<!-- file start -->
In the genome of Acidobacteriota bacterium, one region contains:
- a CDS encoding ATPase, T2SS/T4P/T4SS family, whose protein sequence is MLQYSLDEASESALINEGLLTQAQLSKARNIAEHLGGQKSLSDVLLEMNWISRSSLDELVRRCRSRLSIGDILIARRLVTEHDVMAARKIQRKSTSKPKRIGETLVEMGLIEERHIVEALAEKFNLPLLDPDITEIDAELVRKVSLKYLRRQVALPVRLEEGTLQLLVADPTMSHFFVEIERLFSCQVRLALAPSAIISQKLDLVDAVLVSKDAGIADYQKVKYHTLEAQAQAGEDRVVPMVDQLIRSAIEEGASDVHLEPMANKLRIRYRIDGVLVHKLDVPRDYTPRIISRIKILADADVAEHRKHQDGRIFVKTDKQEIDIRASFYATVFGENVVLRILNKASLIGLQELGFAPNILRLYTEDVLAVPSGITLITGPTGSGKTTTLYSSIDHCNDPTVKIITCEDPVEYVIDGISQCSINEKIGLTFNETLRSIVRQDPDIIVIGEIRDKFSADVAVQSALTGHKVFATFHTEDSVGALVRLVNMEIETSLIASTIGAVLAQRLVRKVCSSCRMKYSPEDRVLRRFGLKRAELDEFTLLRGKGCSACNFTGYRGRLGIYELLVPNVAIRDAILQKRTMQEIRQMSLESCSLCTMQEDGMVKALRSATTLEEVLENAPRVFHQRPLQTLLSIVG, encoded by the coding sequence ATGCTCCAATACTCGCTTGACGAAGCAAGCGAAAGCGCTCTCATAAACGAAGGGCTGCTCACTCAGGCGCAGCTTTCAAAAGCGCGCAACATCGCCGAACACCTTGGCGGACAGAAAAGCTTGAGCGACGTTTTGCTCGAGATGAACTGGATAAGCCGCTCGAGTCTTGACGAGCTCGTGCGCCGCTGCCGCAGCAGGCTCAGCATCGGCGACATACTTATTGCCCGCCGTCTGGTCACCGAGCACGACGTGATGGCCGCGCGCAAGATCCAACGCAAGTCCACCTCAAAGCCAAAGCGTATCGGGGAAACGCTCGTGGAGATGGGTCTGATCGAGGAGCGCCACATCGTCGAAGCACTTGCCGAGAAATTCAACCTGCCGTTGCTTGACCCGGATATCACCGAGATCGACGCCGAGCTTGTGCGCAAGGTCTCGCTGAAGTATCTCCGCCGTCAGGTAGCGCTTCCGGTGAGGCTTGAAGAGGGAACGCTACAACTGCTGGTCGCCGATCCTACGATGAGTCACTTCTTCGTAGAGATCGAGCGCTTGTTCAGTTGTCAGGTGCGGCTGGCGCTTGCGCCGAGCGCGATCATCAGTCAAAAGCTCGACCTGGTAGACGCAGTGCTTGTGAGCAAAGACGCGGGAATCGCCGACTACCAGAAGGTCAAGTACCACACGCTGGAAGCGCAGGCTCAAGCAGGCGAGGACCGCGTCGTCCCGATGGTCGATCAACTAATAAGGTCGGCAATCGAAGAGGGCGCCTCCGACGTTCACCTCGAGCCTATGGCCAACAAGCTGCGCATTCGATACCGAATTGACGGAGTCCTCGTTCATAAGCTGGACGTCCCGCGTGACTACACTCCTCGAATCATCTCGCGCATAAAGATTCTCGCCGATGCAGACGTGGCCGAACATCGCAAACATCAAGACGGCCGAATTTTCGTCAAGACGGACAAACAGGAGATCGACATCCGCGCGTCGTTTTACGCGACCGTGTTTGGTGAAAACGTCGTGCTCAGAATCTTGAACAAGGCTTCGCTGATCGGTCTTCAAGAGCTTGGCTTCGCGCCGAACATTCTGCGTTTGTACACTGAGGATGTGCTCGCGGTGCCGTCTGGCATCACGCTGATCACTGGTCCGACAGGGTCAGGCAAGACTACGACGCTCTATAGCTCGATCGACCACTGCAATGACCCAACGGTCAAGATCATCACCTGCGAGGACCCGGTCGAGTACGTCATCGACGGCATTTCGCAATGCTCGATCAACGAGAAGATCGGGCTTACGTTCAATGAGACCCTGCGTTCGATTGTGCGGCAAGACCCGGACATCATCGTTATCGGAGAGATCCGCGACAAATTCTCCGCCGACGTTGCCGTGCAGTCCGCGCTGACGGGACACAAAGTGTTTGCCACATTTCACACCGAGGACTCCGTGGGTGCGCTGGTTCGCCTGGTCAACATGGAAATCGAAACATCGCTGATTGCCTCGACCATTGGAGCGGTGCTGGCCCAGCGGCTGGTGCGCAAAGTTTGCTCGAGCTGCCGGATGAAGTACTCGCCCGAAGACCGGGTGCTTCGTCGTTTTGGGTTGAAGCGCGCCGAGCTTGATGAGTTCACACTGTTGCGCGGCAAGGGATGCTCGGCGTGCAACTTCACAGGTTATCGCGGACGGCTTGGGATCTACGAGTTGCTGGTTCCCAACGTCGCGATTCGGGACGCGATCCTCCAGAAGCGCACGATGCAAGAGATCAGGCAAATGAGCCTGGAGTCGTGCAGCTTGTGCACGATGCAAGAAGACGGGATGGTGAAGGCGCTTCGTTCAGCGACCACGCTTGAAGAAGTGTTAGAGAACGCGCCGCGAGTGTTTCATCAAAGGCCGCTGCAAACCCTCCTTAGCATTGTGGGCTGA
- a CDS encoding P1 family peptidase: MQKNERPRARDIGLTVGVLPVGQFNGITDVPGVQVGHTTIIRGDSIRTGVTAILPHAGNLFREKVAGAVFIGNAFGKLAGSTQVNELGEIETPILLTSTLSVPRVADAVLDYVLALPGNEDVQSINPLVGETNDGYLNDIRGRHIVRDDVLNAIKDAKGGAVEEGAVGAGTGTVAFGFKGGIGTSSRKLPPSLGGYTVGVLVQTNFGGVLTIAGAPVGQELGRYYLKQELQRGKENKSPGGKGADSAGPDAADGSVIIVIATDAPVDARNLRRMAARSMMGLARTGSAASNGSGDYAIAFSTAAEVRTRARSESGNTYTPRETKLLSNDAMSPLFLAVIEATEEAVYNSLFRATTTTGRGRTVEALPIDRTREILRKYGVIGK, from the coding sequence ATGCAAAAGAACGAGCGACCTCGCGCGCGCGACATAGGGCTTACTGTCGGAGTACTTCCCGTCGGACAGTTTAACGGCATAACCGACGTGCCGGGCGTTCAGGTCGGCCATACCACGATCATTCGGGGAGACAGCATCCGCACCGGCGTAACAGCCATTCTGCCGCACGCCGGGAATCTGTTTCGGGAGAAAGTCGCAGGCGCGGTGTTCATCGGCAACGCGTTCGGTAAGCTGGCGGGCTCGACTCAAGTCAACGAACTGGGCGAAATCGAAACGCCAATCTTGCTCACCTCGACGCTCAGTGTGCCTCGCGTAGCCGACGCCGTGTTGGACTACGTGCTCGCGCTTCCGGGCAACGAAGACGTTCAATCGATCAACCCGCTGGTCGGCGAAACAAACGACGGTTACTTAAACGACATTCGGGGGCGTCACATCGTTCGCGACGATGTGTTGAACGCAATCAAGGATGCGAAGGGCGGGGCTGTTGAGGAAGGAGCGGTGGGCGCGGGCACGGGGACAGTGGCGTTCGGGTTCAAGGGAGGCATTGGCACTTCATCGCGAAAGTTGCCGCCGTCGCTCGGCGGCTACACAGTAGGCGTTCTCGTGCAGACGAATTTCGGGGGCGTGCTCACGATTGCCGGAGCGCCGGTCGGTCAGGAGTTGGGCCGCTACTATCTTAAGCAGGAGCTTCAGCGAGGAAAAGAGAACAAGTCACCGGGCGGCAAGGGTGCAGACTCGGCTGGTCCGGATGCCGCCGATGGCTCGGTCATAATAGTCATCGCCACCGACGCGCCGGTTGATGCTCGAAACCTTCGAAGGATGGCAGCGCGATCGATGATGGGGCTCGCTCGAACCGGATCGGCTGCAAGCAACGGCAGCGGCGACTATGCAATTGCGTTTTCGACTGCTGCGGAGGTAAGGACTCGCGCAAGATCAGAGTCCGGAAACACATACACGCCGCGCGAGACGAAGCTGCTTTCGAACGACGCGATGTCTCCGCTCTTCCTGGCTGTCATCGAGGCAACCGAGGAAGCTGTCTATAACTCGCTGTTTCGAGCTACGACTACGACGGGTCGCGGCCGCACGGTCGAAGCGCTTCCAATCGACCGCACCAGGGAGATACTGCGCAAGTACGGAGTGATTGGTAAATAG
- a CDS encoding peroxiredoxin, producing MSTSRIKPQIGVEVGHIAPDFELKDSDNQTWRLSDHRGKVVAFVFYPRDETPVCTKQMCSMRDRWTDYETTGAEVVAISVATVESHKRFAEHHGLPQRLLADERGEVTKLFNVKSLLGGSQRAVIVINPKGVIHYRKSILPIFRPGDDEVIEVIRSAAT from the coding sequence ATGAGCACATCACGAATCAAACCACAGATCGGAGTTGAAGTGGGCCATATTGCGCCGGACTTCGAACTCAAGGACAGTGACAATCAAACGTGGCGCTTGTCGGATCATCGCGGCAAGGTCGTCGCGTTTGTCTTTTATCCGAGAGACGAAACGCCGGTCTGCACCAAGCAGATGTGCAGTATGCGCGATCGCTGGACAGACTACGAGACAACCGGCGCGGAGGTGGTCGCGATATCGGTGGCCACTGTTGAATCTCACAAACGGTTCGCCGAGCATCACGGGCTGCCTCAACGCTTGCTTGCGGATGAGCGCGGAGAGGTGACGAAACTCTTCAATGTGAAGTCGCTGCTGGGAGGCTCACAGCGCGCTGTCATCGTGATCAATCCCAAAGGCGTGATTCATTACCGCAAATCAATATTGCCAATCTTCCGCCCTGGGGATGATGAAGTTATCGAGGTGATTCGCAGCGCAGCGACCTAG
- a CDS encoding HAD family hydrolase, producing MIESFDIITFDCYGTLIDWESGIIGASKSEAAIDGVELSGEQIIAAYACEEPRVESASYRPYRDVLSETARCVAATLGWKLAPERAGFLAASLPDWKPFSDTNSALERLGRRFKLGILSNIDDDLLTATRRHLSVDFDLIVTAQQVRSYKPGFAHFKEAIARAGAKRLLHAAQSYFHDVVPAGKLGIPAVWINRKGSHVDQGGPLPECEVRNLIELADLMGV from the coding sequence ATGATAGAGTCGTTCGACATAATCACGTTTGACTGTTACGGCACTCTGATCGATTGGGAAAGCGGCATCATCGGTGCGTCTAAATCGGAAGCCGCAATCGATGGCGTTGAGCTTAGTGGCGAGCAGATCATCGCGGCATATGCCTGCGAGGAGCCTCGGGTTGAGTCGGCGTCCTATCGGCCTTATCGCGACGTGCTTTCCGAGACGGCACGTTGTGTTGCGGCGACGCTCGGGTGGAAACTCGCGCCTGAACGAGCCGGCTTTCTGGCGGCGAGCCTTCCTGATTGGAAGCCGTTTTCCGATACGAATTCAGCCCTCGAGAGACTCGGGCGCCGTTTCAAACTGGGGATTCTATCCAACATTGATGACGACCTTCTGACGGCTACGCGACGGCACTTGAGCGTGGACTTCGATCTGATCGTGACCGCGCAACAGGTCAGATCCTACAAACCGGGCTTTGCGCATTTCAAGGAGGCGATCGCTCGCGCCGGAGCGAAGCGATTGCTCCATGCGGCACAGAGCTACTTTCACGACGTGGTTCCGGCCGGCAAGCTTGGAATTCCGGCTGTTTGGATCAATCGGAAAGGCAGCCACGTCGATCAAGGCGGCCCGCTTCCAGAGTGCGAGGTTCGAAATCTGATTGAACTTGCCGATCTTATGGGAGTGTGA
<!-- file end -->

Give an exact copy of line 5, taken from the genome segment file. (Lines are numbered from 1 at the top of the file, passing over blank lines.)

- a CDS encoding HAD family hydrolase, producing MIESFDIITFDCYGTLIDWESGIIGASKSEAAIDGVELSGEQIIAAYACEEPRVESASYRPYRDVLSETARCVAATLGWKLAPERAGFLAASLPDWKPFSDTNSALERLGRRFKLGILSNIDDDLLTATRRHLSVDFDLIVTAQQVRSYKPGFAHFKEAIARAGAKRLLHAAQSYFHDVVPAGKLGIPAVWINRKGSHVDQGGPLPECEVRNLIELADLMGV from the coding sequence ATGATAGAGTCGTTCGACATAATCACGTTTGACTGTTACGGCACTCTGATCGATTGGGAAAGCGGCATCATCGGTGCGTCTAAATCGGAAGCCGCAATCGATGGCGTTGAGCTTAGTGGCGAGCAGATCATCGCGGCATATGCCTGCGAGGAGCCTCGGGTTGAGTCGGCGTCCTATCGGCCTTATCGCGACGTGCTTTCCGAGACGGCACGTTGTGTTGCGGCGACGCTCGGGTGGAAACTCGCGCCTGAACGAGCCGGCTTTCTGGCGGCGAGCCTTCCTGATTGGAAGCCGTTTTCCGATACGAATTCAGCCCTCGAGAGACTCGGGCGCCGTTTCAAACTGGGGATTCTATCCAACATTGATGACGACCTTCTGACGGCTACGCGACGGCACTTGAGCGTGGACTTCGATCTGATCGTGACCGCGCAACAGGTCAGATCCTACAAACCGGGCTTTGCGCATTTCAAGGAGGCGATCGCTCGCGCCGGAGCGAAGCGATTGCTCCATGCGGCACAGAGCTACTTTCACGACGTGGTTCCGGCCGGCAAGCTTGGAATTCCGGCTGTTTGGATCAATCGGAAAGGCAGCCACGTCGATCAAGGCGGCCCGCTTCCAGAGTGCGAGGTTCGAAATCTGATTGAACTTGCCGATCTTATGGGAGTGTGA